Hand knives cause accidents in all industries. In textiles, knives are often used for removing laps and cutting waste from packages and also in packing, warehousing, sewing and other jobs.
Hand knife injuries usually happen when the knife slips during cutting or trimming. In most cases, the blade cuts the worker’s other hand and/or fingers. Injuries also occur to other parts of the body, including the knife hand itself.
To make sure you are doing as much as you can to keep your workers safe, take a look at Safeguarding of Spinning and Allied Machinery, paragraphs 51 - 58 (ISBN 01188 3987 X).
What can I do to prevent knife accidents?
Step 1: Eliminate
Eliminate use of hand knives by:
- redesigning the tool or process to eliminate or reduce trimming;
- introducing different methods, eg automated cutting or using a safer cutting tool like a ceramic knife, deburring tool or scissors for removing laps etc.
If it isn’t possible to eliminate the use of hand knives completely, work through Steps 2-7. Some of these steps will still be relevant even when you have introduced a safer cutting tool. User trials are not a substitute for assessing suitability for safe use. You should identify a suitable range and the workforce can select from this.
Step 2: Specify the right knife
Consider the range of knives available, conduct trials and invite users’ views. Having done all this, specify the knife/knives to be used for each task and withdraw any others, including employees’ own knives brought in from outside. If possible, specify knives with:
- retractable blades;
- round-ended blades where a sharp point is not needed for the work (eg on softer materials) to remove the potential for stabbing injuries;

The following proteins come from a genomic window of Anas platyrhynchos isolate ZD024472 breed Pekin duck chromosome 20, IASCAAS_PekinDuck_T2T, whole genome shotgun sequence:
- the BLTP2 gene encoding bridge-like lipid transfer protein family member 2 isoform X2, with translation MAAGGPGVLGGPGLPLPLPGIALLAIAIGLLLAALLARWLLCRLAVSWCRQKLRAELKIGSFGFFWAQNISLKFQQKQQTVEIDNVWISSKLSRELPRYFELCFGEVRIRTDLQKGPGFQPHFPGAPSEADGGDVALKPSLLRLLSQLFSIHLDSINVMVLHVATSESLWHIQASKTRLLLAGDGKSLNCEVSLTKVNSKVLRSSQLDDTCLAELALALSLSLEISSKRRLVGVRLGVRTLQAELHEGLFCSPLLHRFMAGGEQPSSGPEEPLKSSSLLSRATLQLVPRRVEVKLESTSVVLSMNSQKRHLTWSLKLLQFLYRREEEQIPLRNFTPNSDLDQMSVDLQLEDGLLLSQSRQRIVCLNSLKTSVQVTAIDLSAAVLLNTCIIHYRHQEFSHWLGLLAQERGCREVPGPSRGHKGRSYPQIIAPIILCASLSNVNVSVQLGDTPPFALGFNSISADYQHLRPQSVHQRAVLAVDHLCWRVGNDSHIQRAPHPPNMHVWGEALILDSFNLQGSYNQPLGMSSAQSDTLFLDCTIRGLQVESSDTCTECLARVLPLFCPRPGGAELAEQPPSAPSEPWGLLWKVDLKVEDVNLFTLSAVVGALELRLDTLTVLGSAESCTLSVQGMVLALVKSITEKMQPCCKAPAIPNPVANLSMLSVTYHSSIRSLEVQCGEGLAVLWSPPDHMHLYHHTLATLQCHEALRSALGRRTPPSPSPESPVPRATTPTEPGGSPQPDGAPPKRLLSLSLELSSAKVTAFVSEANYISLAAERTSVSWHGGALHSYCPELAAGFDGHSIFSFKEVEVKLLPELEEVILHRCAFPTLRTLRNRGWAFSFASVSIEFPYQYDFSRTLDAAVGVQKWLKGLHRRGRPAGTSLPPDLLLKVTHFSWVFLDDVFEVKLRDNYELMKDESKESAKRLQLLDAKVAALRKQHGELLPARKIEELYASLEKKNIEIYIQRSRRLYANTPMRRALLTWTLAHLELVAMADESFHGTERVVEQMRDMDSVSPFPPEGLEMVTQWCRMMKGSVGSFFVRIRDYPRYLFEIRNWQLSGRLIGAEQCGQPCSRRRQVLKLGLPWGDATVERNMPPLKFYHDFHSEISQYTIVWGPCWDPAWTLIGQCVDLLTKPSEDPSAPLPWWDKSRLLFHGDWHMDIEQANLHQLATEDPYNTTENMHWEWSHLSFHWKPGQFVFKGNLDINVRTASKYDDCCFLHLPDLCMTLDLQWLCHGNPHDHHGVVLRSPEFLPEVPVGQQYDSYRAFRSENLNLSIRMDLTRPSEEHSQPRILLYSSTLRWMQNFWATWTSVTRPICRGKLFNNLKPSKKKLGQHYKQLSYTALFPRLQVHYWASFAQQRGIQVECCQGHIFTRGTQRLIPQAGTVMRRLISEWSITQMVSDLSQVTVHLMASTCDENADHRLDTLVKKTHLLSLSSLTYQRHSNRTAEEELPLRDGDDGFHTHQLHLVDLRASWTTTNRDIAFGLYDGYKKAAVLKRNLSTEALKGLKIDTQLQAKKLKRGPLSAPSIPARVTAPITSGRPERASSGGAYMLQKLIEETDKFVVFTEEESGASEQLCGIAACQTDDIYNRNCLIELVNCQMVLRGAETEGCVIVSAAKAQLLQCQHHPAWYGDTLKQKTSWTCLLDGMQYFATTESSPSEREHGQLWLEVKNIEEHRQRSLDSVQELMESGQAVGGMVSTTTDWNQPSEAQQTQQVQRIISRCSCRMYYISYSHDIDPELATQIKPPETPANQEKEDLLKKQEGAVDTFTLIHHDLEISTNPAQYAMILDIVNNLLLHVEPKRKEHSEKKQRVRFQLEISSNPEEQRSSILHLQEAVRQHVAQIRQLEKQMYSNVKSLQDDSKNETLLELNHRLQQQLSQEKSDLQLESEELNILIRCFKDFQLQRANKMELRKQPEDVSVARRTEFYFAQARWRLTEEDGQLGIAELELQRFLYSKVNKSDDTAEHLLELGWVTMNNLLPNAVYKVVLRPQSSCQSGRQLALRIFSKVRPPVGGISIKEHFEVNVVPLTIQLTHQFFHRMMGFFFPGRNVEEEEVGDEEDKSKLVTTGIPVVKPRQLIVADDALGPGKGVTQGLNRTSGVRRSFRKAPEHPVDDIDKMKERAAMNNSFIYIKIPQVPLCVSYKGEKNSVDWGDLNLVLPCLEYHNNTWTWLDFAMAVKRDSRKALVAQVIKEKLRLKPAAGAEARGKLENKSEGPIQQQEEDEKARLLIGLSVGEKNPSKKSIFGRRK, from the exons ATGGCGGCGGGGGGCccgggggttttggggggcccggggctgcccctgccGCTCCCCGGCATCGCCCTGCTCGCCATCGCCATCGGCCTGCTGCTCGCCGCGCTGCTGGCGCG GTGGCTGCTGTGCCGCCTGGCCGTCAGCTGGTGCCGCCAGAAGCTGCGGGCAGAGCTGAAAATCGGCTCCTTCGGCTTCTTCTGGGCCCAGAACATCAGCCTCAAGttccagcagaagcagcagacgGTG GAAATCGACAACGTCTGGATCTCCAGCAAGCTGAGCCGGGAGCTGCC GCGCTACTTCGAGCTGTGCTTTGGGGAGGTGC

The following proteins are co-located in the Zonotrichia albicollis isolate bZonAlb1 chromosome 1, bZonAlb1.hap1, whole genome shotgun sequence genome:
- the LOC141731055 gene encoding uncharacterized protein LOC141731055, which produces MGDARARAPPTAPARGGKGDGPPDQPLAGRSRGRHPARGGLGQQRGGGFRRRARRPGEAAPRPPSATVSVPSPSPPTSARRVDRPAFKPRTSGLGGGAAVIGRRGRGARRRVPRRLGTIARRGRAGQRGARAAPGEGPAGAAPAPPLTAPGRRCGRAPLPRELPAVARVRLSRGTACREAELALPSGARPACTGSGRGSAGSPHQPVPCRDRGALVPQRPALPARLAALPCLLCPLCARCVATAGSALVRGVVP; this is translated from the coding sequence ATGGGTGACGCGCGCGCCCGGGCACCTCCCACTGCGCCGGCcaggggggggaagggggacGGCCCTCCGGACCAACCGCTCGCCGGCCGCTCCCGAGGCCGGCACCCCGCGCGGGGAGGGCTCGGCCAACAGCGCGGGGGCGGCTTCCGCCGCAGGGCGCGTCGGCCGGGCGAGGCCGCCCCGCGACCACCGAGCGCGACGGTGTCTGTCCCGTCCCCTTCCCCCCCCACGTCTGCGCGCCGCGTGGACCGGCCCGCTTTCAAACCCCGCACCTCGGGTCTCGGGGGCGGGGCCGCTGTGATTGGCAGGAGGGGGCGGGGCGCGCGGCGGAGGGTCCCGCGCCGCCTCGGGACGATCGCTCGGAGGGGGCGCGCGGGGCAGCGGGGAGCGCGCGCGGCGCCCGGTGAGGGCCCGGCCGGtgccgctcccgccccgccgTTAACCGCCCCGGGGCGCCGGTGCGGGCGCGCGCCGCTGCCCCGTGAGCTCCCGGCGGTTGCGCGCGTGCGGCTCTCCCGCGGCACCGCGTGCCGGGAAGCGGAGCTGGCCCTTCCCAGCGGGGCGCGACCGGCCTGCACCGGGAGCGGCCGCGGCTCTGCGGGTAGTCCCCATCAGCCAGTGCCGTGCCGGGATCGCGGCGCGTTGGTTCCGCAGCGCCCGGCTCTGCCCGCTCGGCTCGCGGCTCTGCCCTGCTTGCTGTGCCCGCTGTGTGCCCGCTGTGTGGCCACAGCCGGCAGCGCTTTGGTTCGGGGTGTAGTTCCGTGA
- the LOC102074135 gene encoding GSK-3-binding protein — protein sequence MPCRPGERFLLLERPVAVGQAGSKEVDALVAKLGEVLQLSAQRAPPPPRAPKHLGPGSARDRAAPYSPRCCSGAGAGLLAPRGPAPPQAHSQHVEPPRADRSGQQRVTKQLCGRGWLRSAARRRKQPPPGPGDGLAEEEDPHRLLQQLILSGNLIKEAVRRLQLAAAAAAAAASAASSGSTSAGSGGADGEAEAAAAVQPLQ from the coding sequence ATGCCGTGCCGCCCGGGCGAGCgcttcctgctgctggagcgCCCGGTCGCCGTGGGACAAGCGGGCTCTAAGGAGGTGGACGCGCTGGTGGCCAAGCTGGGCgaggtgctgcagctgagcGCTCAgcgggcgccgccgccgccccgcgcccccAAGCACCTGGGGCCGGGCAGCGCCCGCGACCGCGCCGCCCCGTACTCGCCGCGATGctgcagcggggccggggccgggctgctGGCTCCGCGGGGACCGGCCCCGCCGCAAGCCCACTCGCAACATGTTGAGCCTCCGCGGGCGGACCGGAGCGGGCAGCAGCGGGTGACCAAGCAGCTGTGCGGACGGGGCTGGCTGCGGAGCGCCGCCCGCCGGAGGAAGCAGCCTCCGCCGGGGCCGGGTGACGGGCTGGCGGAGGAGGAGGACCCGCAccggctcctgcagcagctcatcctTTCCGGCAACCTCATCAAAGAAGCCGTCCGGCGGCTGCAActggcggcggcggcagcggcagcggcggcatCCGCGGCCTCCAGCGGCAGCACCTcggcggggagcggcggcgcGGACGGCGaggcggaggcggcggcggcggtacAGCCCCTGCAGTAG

- handles that allow a firm and comfortable grip;
- left-and right-handed types, as required.
It is perfectly acceptable to have different hand knives available for workers, provided that they are all deemed safe for the work and have been assessed as such following user trials. Users are far more likely to accept a change in cutting tool if they are allowed some choice for each job.
Step 3: Spare knives and blades available
It is essential that spare knives and blades are always readily available, if workers are to be able to use the correct tool for the job. You should have proper management arrangements for stock control and access. You also need to specify if knives are on personal issue or to be shared.
Step 4: Safe storage
Prevent knives being left lying loose on work surfaces or workers carrying them from one place of work to another. Such poor practices have led to injuries to both the knife user and others, including people walking into each other with exposed blades. You should:
- provide suitable storage, eg racks, slots, boxes etc near to where people work;
- allocate suitable belts or sheaths to employees who need to move around carrying knives;
- strictly enforce rules prohibiting the carrying knives in pockets or in people’s hands when going from one place of work to another;